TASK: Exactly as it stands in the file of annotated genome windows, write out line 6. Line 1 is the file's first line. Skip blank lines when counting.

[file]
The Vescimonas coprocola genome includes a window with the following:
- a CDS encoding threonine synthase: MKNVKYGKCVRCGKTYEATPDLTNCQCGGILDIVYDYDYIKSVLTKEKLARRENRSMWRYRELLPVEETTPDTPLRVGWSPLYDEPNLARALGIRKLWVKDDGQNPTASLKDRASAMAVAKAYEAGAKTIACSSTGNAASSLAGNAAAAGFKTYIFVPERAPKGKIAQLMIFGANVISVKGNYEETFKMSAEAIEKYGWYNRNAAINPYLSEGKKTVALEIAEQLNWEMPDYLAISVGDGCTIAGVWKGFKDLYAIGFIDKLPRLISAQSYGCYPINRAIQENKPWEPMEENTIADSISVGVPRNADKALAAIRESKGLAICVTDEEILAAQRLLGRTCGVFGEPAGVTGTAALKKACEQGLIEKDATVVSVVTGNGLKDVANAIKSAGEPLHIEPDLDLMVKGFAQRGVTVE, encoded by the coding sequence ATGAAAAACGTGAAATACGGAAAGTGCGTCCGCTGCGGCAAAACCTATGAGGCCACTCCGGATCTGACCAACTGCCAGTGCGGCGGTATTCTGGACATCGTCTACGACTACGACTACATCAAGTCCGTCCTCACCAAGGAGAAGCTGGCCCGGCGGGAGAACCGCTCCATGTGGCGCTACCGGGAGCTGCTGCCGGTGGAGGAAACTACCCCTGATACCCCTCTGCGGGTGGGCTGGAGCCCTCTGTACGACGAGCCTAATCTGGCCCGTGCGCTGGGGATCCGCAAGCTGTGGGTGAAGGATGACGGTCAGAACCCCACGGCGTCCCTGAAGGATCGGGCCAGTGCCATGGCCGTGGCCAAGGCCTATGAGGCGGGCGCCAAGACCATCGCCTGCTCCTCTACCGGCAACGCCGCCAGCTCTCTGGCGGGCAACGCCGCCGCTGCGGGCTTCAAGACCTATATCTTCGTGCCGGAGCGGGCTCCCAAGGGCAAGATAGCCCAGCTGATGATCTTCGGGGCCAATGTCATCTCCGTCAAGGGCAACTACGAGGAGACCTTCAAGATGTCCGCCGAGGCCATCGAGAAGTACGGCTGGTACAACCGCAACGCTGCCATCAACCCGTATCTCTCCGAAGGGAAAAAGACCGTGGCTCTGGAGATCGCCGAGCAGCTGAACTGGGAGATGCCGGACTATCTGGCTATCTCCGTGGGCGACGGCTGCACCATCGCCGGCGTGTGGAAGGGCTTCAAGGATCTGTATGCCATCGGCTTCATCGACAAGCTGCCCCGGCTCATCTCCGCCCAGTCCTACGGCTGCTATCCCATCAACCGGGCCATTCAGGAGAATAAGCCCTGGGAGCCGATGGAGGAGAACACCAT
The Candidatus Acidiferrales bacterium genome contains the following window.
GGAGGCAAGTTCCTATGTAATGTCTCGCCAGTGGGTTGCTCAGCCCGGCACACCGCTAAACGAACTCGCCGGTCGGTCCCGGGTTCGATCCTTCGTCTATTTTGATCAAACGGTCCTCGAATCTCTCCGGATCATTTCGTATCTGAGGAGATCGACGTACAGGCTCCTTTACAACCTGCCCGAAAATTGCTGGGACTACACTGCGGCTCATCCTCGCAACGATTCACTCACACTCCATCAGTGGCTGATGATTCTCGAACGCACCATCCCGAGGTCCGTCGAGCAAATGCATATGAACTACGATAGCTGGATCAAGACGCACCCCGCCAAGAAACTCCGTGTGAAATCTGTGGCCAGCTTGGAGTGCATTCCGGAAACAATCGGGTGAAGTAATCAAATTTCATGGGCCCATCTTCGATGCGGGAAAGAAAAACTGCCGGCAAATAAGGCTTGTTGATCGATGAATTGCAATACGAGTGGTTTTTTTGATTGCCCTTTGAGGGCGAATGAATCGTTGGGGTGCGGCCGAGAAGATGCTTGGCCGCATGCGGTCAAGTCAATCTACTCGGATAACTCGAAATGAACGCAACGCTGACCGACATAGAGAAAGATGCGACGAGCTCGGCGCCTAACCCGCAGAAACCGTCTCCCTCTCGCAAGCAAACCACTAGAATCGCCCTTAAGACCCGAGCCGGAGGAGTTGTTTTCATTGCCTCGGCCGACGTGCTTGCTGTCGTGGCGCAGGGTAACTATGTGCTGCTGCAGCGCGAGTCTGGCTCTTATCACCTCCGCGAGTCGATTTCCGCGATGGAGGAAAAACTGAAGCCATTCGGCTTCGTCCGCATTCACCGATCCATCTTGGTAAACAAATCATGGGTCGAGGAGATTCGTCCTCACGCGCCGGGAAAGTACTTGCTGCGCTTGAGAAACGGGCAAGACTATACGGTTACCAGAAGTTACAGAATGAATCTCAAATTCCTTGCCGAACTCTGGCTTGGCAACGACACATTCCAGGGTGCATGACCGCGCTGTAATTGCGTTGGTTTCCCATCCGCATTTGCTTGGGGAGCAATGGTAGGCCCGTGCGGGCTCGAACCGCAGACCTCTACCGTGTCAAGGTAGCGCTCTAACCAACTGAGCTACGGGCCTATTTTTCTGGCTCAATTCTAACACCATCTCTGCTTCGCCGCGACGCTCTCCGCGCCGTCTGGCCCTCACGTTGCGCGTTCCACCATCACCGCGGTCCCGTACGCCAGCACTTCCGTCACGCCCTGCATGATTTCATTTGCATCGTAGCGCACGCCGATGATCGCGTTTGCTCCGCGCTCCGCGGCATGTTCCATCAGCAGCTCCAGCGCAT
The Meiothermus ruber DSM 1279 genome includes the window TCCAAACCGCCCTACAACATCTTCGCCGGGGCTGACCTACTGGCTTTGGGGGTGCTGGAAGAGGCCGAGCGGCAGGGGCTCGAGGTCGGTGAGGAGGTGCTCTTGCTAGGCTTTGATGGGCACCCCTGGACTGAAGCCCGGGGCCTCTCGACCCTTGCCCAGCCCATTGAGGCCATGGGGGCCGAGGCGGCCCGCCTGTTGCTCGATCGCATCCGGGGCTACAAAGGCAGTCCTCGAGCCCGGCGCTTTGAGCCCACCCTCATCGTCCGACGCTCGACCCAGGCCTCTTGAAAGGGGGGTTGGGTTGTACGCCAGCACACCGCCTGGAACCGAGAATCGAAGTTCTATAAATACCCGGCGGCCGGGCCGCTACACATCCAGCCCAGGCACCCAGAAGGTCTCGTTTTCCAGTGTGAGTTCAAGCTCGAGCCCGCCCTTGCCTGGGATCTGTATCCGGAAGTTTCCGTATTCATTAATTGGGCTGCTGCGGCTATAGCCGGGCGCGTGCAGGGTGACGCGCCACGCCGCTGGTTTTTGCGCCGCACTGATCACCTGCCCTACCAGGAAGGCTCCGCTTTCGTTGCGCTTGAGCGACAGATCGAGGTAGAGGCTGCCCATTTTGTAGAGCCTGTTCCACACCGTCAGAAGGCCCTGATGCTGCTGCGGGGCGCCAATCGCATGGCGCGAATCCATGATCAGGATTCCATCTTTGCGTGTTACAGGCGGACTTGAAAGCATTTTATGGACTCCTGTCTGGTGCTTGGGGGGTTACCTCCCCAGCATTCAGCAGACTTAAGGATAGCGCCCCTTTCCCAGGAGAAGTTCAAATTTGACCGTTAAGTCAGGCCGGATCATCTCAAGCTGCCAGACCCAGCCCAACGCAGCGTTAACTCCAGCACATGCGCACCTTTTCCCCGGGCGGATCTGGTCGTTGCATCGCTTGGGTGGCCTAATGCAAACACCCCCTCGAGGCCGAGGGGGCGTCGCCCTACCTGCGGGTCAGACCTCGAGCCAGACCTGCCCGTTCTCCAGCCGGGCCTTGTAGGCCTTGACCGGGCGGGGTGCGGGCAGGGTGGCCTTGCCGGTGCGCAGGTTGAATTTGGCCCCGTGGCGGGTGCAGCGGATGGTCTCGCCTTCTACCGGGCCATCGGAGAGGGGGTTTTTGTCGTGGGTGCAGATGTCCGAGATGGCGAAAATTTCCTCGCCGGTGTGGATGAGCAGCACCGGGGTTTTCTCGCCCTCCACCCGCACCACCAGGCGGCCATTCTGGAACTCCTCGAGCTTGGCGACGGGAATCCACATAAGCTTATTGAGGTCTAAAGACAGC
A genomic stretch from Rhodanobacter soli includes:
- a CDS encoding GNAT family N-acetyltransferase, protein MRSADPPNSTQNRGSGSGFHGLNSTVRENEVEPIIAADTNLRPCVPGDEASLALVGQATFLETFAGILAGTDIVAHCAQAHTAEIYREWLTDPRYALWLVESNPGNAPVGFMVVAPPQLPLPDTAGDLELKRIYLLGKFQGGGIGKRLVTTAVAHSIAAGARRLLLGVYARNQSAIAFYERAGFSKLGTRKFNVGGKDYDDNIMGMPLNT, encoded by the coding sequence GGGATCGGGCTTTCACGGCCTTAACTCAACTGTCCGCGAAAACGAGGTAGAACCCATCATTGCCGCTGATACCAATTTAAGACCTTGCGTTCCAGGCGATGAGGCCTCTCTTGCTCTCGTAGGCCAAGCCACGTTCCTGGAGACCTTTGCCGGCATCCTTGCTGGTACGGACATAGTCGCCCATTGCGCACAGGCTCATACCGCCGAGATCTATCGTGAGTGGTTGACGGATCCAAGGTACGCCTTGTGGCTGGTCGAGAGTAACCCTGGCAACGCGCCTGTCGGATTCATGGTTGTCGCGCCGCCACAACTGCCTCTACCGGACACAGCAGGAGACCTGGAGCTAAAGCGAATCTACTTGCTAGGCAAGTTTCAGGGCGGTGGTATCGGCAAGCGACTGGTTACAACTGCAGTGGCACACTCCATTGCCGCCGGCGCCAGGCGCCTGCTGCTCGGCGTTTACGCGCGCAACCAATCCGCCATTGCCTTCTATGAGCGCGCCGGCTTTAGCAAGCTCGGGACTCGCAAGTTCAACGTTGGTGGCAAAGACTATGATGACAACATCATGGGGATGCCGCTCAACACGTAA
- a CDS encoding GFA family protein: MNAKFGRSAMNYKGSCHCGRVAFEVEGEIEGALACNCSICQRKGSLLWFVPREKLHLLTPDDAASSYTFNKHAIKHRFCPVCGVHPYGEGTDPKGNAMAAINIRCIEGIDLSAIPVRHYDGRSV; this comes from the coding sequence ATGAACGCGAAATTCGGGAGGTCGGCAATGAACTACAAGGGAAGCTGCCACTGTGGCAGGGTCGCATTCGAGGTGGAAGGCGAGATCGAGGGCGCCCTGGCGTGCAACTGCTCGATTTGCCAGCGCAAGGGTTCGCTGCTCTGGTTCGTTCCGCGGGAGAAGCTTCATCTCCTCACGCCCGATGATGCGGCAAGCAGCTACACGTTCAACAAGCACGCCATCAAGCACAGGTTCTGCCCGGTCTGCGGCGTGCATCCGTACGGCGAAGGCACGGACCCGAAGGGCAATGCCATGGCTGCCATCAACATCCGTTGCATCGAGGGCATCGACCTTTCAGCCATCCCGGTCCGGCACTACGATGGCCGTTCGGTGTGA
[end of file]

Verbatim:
A genomic stretch from Rhodanobacter soli includes: